But then even as Peterson agrees with Nietzsche's claim that human morality depends on transcendent standards--a moral cosmology--Peterson also says that his whole position is embedded in a Darwinian evolutionary science that would seem to view human morality as founded on empirical standards--a moral anthropology.  This contradiction in Peterson's reasoning actually coincides with a contradiction between the early and later writings of Nietzsche showing a longing for transcendence and religious redemption and the middle writings of Nietzsche showing a Darwinian science that explains morality as rooted in evolved human nature.  (I have written about this in a series of posts in January to April, 2013.)

That Peterson agrees with the middle Nietzsche in seeing morality as grounded on a Darwinian moral anthropology is clear in 12 Rules for Life.  Agreeing with my principle that the good is the desirable, Peterson writes:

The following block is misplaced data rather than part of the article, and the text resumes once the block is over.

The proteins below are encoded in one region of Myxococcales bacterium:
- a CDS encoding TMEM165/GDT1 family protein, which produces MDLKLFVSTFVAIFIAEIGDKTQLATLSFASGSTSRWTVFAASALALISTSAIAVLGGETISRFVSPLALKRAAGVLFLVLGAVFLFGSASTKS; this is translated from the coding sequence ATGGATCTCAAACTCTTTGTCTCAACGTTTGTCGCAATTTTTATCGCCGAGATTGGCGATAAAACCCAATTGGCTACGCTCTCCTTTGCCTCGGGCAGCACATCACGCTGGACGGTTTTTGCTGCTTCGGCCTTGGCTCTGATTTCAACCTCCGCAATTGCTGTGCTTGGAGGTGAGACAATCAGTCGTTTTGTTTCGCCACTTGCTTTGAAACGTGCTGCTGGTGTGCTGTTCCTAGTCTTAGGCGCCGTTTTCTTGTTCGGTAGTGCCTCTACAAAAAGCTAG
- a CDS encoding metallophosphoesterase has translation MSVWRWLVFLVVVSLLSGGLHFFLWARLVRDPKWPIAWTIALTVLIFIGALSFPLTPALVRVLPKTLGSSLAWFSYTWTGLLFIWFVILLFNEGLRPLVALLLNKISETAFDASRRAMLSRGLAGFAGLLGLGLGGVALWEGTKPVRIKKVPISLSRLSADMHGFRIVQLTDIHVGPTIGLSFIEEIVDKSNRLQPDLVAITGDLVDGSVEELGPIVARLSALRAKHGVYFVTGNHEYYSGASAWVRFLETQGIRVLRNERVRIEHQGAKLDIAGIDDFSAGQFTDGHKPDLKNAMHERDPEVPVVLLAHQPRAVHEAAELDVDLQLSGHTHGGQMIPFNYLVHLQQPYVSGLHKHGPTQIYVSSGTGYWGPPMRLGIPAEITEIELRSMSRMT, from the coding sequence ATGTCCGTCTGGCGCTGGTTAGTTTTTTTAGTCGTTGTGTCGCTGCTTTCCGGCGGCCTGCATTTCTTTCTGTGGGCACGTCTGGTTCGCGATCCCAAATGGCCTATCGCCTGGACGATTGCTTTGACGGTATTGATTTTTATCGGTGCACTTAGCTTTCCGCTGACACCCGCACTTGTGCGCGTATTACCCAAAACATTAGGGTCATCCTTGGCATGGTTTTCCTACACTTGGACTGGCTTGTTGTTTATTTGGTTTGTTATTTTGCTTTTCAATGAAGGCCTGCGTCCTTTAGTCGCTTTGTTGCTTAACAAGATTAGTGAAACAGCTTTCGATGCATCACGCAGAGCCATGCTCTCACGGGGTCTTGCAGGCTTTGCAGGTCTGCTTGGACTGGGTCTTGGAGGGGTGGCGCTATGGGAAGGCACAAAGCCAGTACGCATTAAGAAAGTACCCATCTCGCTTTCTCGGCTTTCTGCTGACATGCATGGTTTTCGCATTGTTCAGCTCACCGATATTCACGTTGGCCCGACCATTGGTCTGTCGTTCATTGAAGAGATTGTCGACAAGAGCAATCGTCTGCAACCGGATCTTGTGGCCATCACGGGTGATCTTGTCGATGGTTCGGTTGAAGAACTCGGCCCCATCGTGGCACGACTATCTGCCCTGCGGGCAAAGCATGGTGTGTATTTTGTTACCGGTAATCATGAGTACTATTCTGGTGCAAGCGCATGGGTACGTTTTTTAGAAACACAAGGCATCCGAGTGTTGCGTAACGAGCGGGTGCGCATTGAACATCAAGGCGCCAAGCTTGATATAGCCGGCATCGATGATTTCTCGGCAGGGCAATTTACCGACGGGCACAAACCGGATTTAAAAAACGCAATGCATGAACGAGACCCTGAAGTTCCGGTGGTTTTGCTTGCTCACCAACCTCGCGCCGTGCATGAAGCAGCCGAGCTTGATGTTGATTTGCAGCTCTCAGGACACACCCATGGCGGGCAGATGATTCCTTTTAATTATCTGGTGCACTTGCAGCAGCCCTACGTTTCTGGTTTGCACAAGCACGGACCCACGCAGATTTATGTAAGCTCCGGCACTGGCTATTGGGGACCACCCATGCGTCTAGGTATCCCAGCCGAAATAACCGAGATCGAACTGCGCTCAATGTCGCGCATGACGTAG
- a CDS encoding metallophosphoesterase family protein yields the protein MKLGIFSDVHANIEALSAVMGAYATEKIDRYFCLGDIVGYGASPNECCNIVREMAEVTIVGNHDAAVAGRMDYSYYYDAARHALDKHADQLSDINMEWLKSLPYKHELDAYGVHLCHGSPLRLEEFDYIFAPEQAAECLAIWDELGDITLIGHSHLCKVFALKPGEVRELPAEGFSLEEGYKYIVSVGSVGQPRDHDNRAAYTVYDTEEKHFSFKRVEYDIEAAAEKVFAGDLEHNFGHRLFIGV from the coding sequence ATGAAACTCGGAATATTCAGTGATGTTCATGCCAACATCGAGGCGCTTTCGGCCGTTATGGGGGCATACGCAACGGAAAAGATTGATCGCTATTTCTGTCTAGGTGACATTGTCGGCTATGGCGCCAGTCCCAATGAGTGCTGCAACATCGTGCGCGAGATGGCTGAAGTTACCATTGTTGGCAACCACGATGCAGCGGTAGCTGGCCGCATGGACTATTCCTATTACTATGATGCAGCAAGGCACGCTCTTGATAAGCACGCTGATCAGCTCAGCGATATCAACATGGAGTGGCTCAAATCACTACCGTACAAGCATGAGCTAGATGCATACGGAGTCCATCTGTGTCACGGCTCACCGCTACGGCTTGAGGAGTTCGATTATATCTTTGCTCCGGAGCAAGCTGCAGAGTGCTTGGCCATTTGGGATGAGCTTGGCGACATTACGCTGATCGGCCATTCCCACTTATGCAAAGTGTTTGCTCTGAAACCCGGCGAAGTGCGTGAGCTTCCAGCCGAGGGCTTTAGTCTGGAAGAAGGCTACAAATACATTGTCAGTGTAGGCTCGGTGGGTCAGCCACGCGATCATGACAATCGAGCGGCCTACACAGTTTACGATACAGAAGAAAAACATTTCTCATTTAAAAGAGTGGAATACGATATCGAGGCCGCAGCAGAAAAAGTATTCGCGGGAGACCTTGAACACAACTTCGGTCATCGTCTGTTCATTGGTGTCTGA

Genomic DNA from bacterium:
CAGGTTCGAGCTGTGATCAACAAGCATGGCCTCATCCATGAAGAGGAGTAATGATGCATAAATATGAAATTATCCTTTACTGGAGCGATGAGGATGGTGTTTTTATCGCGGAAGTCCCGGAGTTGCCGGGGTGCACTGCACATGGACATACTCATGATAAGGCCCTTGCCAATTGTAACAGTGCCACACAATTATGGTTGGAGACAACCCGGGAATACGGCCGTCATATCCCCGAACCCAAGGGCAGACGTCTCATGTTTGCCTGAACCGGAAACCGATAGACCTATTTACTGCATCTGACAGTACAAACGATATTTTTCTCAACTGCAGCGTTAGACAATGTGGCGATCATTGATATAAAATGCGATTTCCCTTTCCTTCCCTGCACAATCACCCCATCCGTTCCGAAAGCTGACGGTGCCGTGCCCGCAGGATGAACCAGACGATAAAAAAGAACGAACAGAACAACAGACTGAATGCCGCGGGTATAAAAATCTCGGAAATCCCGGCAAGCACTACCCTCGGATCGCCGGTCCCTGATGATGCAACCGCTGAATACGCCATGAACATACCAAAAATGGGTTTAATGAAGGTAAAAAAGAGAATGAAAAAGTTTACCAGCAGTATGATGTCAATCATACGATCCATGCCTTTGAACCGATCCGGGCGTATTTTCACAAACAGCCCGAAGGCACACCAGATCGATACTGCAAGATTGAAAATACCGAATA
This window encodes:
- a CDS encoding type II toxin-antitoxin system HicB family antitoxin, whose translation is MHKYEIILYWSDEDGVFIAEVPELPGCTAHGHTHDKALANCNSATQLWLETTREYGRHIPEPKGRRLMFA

"Think about it like this.  Start from the observation that we indeed desire things--even that we need them. That's human nature.  We share the experience of hunger, loneliness, thirst, sexual desire, aggression, fear, and pain.  Such things are elements of Being--primordial axiomatic elements of Being. But we must sort and organize these primordial desires, because  the world is a complex and obstinately real place.  We can't just get the one particular thing we especially just want now, along with everything else we usually want, because our desires can produce conflict with our other desires, as well as with other people, and with the world.  Thus, we must become conscious of our desires, and articulate them, and prioritize them, and arrange them into hierarchies.  That makes them sophisticated. That makes them work with each other, and with the desires of other people, and with the world.  It is in that manner that our desires elevate themselves.  It is in that manner that they organize themselves into values and become moral. Our values, our morality--they are indicators of our sophistication" (101-102).